Creating Chart Styles
You can choose from many types of charts. By default, placeholder data has generic labels. In the chart you created, the x-axis is now marked in months; the y-axis displays the correct figures, but has no dollar units. You will change that now.
In this set of exercises, you’ll change many of the format options for charts, learning techniques you can apply in Numbers and Keynote.
In the Format inspector, click the Axis tab, and then click the Value (Y) tab.
In the Value Labels section, change the format to Currency. Set Decimals to 0, and Currency to US Dollar ($). Select or deselect the Thousands Separator checkbox to suit yourself.
In the Format inspector, click the Series tab. Change the Data Symbols to squares and set their Size to 11.
With five data symbols to choose from (and the ability to scale them), you can customize your charts.
Although this chart doesn’t call for them, feel free to experiment with Value Labels and Trendlines in the Series pane.
In the Format inspector, click the Axis tab, and then click the Category (X) tab.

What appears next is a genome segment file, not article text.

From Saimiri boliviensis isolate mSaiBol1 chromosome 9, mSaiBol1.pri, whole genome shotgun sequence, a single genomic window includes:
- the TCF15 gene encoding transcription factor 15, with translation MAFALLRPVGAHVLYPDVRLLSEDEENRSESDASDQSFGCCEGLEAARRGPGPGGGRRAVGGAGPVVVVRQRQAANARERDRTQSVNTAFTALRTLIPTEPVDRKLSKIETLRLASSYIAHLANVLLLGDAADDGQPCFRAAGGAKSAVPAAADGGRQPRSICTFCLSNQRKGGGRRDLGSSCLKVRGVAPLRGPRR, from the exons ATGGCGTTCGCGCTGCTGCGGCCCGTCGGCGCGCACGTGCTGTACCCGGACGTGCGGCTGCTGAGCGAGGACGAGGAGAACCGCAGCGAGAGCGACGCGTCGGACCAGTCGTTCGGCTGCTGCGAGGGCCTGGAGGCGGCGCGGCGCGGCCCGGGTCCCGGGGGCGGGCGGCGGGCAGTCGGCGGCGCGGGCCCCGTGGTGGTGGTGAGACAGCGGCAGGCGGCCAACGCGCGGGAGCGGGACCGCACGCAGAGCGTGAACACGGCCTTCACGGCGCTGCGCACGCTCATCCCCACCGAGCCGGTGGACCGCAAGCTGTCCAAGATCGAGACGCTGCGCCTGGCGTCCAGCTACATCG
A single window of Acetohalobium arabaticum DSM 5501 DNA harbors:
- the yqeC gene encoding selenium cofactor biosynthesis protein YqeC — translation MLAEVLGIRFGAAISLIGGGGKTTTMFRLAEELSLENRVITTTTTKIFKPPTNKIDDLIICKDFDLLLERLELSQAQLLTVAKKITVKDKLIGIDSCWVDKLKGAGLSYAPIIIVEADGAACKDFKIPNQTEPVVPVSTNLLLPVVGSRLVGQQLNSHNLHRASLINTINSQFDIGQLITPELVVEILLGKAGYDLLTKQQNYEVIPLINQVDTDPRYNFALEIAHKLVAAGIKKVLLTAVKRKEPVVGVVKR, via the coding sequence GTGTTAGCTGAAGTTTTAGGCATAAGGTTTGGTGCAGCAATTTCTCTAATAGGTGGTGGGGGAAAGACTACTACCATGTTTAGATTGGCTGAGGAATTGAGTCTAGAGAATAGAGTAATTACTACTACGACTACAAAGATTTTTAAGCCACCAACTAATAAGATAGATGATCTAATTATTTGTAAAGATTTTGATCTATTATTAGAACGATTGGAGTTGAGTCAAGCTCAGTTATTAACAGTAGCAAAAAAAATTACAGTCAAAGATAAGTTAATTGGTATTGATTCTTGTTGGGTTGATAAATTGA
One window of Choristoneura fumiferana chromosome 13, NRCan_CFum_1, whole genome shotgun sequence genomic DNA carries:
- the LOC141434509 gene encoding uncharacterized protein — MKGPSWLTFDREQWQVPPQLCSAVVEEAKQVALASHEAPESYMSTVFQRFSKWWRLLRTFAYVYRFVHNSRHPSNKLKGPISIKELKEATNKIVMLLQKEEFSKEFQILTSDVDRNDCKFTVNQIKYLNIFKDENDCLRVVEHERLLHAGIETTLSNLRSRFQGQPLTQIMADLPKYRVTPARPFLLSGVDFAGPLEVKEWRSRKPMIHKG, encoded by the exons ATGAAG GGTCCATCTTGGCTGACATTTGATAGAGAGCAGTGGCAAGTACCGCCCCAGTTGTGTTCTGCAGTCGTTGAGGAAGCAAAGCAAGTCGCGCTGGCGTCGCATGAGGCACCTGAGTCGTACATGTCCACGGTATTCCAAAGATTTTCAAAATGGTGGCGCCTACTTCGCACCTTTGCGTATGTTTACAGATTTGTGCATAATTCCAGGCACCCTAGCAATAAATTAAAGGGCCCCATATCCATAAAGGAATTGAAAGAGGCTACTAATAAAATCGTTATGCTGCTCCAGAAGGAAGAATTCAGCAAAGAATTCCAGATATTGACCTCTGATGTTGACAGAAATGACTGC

Change the Gridlines to dots.
- In the Format inspector, click the Chart tab.
In Chart Options, select Title.
The legend and title overlap, so let’s move the legend.
- Click to deselect the table, if necessary, and then drag the legend beneath the chart.
Double-click the title, and type Cash Flow.
Giving charts and tables specific titles helps identify what’s what.
The chart now displays the key information required. As a finishing touch, let’s change the chart colors.
With the chart selected, click the green data line.
In the Style tab of the inspector, click the color wheel for Stroke to open the Colors window.
Click the eyedropper icon.
Your pointer changes to an eyedropper.
Click the dark green of the Sophia Larkinson logo. The data symbols change color.
In the Connection Line options, click the color wheel button. In the Colors window, resample the dark green of the logo.
The chart’s green now matches Sophia’s business signature color.
Pages, Numbers, and Keynote can make great-looking charts. There are lots of options to explore, so that you can display your data clearly and quickly.